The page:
Rivkah Reyes said that while Jack Black and their castmates were all still in touch, the role as Katie led to self-harm and addiction for Reyes.
- The Telegraph
The Duke and Duchess of Sussex’s autumn 2018 tour of Australia, New Zealand, Fiji and Tonga was “stressful” for staff, with at least one aide visibly upset after a discussion with the Duchess. One engagement in particular has long been shrouded in mystery, with no credible explanation given as to why the Duchess was abruptly whisked from a market in Fiji’s capital Suva, cutting short the visit. At the time, even palace aides appeared confused about what had happened, with a succession of contradictory briefings. The engagement was organised to allow Meghan to learn more about a UN Women's project called Markets for Change, which promotes women's empowerment in marketplaces throughout the Pacific. Sources have now claimed that the Duchess was upset when she saw branding for UN Women, an organisation she had worked with before. Meghan had allegedly said she would only go to the market if there was no branding for the organisation, a source told the Times, although the reason behind it is unknown.
- CBS News
The Senate majority leader said that the Senate will take up President Biden's $1.9 trillion relief bill as early as Wednesday.
- Business Insider
Texas isn't the only state lifting COVID-19 restrictions. Here's how 11 other states and cities are easing lockdowns, despite the CDC insisting that 'now is not the time.'
As Texas ended its mask mandate, Mississippi, Louisiana, and Michigan - as well as Chicago and San Francisco - all eased some COVID-19 restrictions.
- CBS News
The largest and fastest asteroid to pass by Earth this year is nearly here.
- Business Insider
Which activities are safe once you're fully vaccinated? Experts say movies, travel, and family gatherings are on the table
Public-health experts say it's probably safe for vaccinated people to meet for dinner or gather together indoors.
- The Guardian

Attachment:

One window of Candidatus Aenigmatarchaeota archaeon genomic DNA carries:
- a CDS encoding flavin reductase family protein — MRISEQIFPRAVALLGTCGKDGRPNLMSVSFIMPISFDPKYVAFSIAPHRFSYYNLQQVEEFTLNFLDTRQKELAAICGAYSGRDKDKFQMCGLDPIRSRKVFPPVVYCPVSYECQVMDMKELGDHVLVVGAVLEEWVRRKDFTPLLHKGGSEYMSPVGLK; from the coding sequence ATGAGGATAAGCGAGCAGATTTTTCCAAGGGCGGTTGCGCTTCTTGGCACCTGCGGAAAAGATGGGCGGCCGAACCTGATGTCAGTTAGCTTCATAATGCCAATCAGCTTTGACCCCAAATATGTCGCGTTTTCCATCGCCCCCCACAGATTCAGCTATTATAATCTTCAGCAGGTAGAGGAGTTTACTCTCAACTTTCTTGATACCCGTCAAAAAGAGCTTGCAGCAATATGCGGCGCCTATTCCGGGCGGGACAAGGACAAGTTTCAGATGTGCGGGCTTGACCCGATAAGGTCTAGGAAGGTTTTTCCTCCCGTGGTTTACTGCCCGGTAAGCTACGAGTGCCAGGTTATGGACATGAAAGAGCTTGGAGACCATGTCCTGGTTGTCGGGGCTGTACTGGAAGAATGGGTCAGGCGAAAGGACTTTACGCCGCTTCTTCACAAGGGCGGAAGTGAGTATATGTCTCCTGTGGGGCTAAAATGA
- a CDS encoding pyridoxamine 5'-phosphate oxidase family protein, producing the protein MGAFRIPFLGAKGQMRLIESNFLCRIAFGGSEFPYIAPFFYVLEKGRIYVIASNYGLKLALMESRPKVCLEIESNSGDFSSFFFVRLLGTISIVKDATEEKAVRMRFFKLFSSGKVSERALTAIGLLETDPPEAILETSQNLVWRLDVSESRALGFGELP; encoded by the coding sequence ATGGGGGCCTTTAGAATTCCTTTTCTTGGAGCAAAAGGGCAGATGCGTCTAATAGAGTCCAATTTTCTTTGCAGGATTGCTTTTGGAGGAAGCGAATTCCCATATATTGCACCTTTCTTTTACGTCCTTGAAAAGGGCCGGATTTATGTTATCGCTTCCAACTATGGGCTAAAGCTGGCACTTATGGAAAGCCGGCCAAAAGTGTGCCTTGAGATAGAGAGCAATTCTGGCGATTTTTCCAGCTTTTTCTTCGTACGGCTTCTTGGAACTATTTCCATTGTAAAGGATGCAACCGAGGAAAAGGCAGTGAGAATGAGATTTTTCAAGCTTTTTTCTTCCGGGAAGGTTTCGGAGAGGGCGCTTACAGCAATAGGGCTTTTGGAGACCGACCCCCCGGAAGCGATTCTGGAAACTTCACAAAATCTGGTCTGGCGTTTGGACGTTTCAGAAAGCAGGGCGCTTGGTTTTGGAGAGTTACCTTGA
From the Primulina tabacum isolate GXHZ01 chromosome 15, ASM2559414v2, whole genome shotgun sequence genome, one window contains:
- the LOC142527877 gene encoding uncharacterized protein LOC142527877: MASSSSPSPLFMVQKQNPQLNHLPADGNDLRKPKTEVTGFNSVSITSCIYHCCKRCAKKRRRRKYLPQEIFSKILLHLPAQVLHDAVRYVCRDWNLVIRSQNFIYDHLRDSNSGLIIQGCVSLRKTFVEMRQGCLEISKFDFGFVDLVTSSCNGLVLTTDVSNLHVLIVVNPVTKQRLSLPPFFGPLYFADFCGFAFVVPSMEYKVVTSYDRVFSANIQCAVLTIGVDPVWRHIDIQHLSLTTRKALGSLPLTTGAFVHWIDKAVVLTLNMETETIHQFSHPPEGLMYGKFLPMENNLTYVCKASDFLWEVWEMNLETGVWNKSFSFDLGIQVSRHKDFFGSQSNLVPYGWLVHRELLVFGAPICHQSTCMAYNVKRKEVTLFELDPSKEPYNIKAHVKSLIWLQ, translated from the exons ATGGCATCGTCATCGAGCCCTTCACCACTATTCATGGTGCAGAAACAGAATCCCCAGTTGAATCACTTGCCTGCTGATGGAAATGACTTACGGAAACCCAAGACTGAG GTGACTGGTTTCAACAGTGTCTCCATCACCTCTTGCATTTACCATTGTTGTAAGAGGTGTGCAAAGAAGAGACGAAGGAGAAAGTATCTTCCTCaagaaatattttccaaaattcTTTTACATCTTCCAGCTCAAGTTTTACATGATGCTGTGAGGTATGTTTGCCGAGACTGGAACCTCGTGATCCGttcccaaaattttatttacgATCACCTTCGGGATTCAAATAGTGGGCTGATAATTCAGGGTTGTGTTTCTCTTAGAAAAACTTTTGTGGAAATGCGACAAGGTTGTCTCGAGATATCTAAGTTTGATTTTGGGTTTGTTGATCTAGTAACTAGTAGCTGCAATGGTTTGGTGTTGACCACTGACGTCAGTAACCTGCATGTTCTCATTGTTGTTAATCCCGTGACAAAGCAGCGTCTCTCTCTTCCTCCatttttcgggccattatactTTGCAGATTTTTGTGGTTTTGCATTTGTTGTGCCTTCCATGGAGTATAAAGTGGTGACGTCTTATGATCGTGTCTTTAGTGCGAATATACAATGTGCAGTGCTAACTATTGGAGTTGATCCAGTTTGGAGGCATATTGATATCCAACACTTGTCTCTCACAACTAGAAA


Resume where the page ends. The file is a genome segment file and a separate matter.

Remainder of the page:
Kills quickly exceeded statewide limit, forcing the state to end the hunting season early Gray wolves in the North American wilderness. Photograph: GatorDawg/Getty Images/iStockphoto Hunters and trappers in Wisconsin killed 216 gray wolves last week during the state’s 2021 wolf hunting season – more than 82% above the authorities’ stated quota, sparking uproar among animal-lovers and conservationists, according to reports. The kills all took place in less than 60 hours, quickly exceeding Wisconsin’s statewide stated limit of 119 animals. As a result, Wisconsin’s department of natural resources ended the season, which was scheduled to span one week, four days early. While department officials were reportedly surprised by the number of gray wolves killed, they described the population as “robust, resilient” and expressed confidence in managing the numbers “properly going forward”. Most of the animals were killed by hunters who used “trailing hounds”, the Milwaukee Journal Sentinel reported. The state’s overkill was exacerbated by Wisconsin law that mandates 24-hour notice of season closure, rather than immediate notification. Natural resources department officials also sold 1,547 permits this season, about 13 hunters or trappers per wolf under the quota’s target number. This equated to twice as many permits as normal – and marked the highest ratio of any season so far. State authorities had a total culling goal of 200 wolves, in an attempt to stabilize their population. As Native American tribes claimed a quota of 81 wolves, this left 119 for the state-licensed trappers and hunters. Because the tribes consider wolves sacred, they typically use their allotment to protect, not kill, them. “Should we, would we, could we have [closed the season] sooner? Yes.” Eric Lobner, DNR wildlife director, said, according to the Journal Sentinel. “Did we go over? We did. Was that something we wanted to have happen? Absolutely not.” The overshoot, which has never exceeded 10 wolves in prior seasons, spurred criticism. Megan Nicholson, who directs Wisconsin’s chapter of the Humane Society of the United States, commented in a statement: “This is a deeply sad and shameful week for Wisconsin.” She added: “This week’s hunt proves that now, more than ever, gray wolves need federal protections restored to protect them from short-sighted and lethal state management,” Nicholson also said. This hunt comes in the wake of federal policy, and local litigation, that stripped gray wolves of protection. In the 1950s gray wolves, which are native to Wisconsin, were extirpated from the state due to years of unregulated hunting. Heightened protections, such as the federal 1973 Endangered Species Act, helped the population rebound. Following the implementation of these protections, gray wolves emerged and spread from a northern Minnesota “stronghold”, the Journal Sentinel said. The implications of these protections were sweeping: while the gray wolf population had dropped to about 1,000 by the 1970s, the number now totals about 6,000 in the lower 48 states. The gray wolf was delisted for protection in 2012, however. Wisconsin officials subsequently provided three hunting and trapping seasons. In 2012, 117 wolves were killed; in 2013, 257; and in 2014, 154. A federal judge, in response to a lawsuit from wildlife advocates, decided in December 2014 that the gray wolf must be put back on the Endangered Species List. In October 2020, the Trump administration removed the gray wolf from the Endangered Species List. A Kansas-based hunting advocacy group filed suit against Wisconsin’s department of natural resources in January over its decision not to provide a gray wolf hunting or trapping season this winter. This legal action reportedly “forced” the department to hold a season before February ended. The season was also the first to take place in February, the gray wolf’s breeding season. Advocates have worried that killing pregnant wolves could have an even greater impact on their population, possibly disrupting packs. Because officials rushed to open the season, there was dramatically limited opportunity for legally mandated consultation with Native American tribes, the newspaper also notes. “This season trampled over the tribes’ treaty rights, the Wisconsin public and professional wildlife stewardship,” a representative for the Great Lakes Indian Fish and Wildlife Commission reportedly said.